HP scientists have made a breakthrough in the development of memristors, a fundamental circuit type that looks increasingly likely to replace NAND flash and possibly DRAM.
Essentially, they've figured out the physical and chemical mechanisms that make memristors work.
"We were on a path where we would have had something that works reasonably well, but this improves our confidence and should allow us to improve the devices such that they are significantly better," the leader of the HP research team, R. Stanley Williams, told IDG News.
Memristors are the fourth fundamental type of passive circuitry, along with the resistor, capacitor and inductor. Like flash, memristors are nonvolatile – they "remember" their state when power isn't applied to them.
The core advantage of memristors is that they can theoretically achieve speeds 10 times that of flash at one-tenth the power budget per cell. They can also be stacked, enabling exceptionally dense memory structures.
Memristor cells can also be built using exceedingly small fabrication processes. Using a grid of nanowires whose crossing points form the memristors, Williams told The New York Times that HP Labs has working devices with three-nanometer memristors that switch on and off in about a nanosecond and could store 20GB in a square centimeter.
HP has known for some time how memristors can store bits. Simply put, a charge applied to a memristor moves what Williams calls a "oxygen vacancy" from one layer of a titanium dioxide semiconductor to the other, changing its conductivity by a factor of a million. Another charge moves it back. That conductivity change stores the bit of information in the memristor.
Though the HP scientists knew that their memristors worked, they were still in the dark as to the actual physical and chemical details behind their function – but now they've figured it out. That breakthrough in understanding was revealed on Monday in the journal Nanotechnology (free registration required).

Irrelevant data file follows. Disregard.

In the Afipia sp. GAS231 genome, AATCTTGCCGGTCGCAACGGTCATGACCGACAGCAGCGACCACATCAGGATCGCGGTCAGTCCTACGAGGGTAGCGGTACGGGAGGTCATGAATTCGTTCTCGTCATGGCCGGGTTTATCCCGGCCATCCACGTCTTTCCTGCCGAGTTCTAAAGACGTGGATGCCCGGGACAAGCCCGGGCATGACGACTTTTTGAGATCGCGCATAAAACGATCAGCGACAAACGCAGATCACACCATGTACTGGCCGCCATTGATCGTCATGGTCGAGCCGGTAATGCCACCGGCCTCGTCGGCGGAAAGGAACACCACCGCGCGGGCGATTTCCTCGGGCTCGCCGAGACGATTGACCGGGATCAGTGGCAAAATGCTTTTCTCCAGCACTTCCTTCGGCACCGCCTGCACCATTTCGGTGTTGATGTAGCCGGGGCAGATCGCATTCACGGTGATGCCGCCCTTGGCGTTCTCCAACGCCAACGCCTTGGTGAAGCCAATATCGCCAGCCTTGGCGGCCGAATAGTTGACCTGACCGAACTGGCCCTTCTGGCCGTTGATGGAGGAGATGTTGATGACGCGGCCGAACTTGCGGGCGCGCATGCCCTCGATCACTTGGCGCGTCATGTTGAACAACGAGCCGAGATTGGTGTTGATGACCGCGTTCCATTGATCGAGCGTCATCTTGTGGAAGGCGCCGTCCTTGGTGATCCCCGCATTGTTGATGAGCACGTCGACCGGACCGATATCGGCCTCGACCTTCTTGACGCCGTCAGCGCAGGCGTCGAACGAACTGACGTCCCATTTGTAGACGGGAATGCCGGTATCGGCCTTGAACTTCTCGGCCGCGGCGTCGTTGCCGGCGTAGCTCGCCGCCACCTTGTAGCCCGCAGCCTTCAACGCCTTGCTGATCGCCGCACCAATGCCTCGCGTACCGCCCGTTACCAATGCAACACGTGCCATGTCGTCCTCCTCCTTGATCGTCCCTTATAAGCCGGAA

As the paper's summary explains in refined boffin-speak:
Here we correlate device electrical characteristics with local atomic structure, chemistry and temperature. We resolved a single conducting channel that is made up of a reduced phase of the as-deposited titanium oxide. Moreover, we observed sufficient Joule heating to induce a crystallization of the oxide surrounding the channel, with a peculiar pattern that finite element simulations correlated with the existence of a hot spot close to the bottom electrode, thus identifying the switching location.
According to the paper's lead author, HP's John Paul Strachan, this is a Very Big Deal in the effort to discover "the microscopic picture for how [memristors] undergo such tremendous and reversible change in resistance."
As Strachan told the Institute of Physics, publisher of Nanotechnology: "We now have a direct picture for the thermal profile that is highly localized around this [conductive] channel during electrical operation, and is likely to play a large role in accelerating the physics driving the memristive behavior."
It's important to note that HP's work on memristors is not merely pie-in-the-sky boffinry. Late last year, the company joined forces with the Korean memory manufacturer Hynix to fabricate ReRAM (resistive random access memory) modules, with a planned ship date of 2013. ®
Although the first practical application of memristors is likely to be as a replacement for flash memory, they can also mimic the synapses that coordinate communications among neurons in the brain. One researcher at the University of Michigan, in fact, is working to exploit that synapse-like behavior by using memristors to model a cat's brain.
"The idea is to use a completely different paradigm compared to conventional computers," the researcher, Wei Lu, told Science Daily last year. "The cat brain sets a realistic goal because it is much simpler than a human brain but still extremely difficult to replicate in complexity and efficiency."
Now that HP Labs has uncovered the physical underpinnings of the memristor's function, Lu may be one step closer towards creating our future cyber-kitty overlords.